Discussion:  All Topics 
Topic:  Is a rhombus a kite? 
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Subject:  RE: Is a rhombus a kite? 
Author:  gsw 
Date:  Jun 6 2005 
> No joking: There is no good reason to *exclude*
> the rhombus any more than there is reason to exclude the integers
> from the set of rational numbers, which contains the fractions, and
> they are in fact not excluded.
The rhombus/kite problem is  of course  a matter of definition, but it relates
to an important and nonarbitrary mathematical habit which is undermined by
the exclusive definition. Kids always complain when you tell them that a square
is a rectangle,and usually want to add an exclusive clause to the definition of
rectangle when you point out to them that the normal definition includes
squares. But this is a great opportunity, an important discussion to have  and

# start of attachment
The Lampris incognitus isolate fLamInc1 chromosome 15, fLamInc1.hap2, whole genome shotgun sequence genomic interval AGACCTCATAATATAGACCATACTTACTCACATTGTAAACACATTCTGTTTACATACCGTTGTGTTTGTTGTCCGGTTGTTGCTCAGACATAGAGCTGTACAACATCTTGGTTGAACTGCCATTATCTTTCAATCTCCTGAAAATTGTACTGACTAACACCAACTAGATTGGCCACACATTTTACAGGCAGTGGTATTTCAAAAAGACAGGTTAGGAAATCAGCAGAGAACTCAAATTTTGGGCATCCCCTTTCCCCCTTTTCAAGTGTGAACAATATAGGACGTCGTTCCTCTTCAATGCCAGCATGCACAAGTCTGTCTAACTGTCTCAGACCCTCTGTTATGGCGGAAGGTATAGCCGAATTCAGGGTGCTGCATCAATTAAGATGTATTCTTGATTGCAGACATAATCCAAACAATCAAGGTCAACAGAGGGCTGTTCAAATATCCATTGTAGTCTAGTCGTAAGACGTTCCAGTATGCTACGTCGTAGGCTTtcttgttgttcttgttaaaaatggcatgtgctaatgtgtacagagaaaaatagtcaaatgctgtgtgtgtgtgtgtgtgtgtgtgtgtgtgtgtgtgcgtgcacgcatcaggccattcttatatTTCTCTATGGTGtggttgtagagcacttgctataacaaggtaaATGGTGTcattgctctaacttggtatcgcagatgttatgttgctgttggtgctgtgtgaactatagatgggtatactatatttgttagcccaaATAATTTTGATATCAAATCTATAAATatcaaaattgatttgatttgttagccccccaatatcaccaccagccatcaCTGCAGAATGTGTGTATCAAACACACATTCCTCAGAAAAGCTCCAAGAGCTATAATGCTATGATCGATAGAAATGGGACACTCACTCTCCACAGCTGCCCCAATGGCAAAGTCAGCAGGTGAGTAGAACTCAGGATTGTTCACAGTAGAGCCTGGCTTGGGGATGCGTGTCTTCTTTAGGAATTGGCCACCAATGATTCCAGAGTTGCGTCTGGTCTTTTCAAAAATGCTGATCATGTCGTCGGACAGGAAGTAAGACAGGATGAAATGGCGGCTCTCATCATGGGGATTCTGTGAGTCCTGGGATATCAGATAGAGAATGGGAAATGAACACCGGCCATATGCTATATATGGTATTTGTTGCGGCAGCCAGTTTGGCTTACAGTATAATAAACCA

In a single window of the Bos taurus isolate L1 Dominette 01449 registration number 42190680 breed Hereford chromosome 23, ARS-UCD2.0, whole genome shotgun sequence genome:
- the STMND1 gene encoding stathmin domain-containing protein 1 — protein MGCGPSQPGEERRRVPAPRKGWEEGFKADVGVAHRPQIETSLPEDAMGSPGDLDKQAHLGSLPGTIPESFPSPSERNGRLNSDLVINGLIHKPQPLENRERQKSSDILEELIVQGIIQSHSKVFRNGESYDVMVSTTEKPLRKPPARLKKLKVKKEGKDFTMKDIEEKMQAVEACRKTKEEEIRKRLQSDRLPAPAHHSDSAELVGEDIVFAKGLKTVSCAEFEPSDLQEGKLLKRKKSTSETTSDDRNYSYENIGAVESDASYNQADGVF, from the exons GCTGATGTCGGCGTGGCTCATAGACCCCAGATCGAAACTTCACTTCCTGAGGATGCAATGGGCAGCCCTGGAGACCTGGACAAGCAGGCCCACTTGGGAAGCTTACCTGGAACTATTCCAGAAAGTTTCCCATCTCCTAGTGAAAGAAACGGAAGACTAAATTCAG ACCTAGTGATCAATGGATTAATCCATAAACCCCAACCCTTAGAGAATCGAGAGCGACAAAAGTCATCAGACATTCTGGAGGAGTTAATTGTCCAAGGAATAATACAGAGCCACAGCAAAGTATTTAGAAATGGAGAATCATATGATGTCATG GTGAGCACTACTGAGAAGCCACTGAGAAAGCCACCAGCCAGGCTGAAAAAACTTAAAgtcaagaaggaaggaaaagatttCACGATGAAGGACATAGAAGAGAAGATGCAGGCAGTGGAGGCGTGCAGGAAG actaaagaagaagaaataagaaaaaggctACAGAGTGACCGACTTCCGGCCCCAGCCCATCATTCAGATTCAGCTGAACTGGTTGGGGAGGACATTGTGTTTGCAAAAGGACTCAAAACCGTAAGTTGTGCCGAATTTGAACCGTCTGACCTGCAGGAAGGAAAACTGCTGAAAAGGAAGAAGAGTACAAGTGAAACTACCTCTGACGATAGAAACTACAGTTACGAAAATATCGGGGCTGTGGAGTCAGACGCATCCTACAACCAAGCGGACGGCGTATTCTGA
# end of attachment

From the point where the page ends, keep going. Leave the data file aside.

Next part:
a useful early example of discovering/exploring the (unintended) consequences of
mathematical definitions. Realizing that squares are (a subset of) rectangles is
a great piece of congitive dissonance, and a significant step in ones
mathematical education, the rhombus/kite example is a good opportunity to
reinforce the lesson.
Strictly speaking however, the integers are not a subset of the rationals 
though they do map onetoone onto such a subset. A rational number is the
set of all equivalent pairs of integers (with equivalence defined as (a,b) equ.
(c, d) iff. ad = bc)
 
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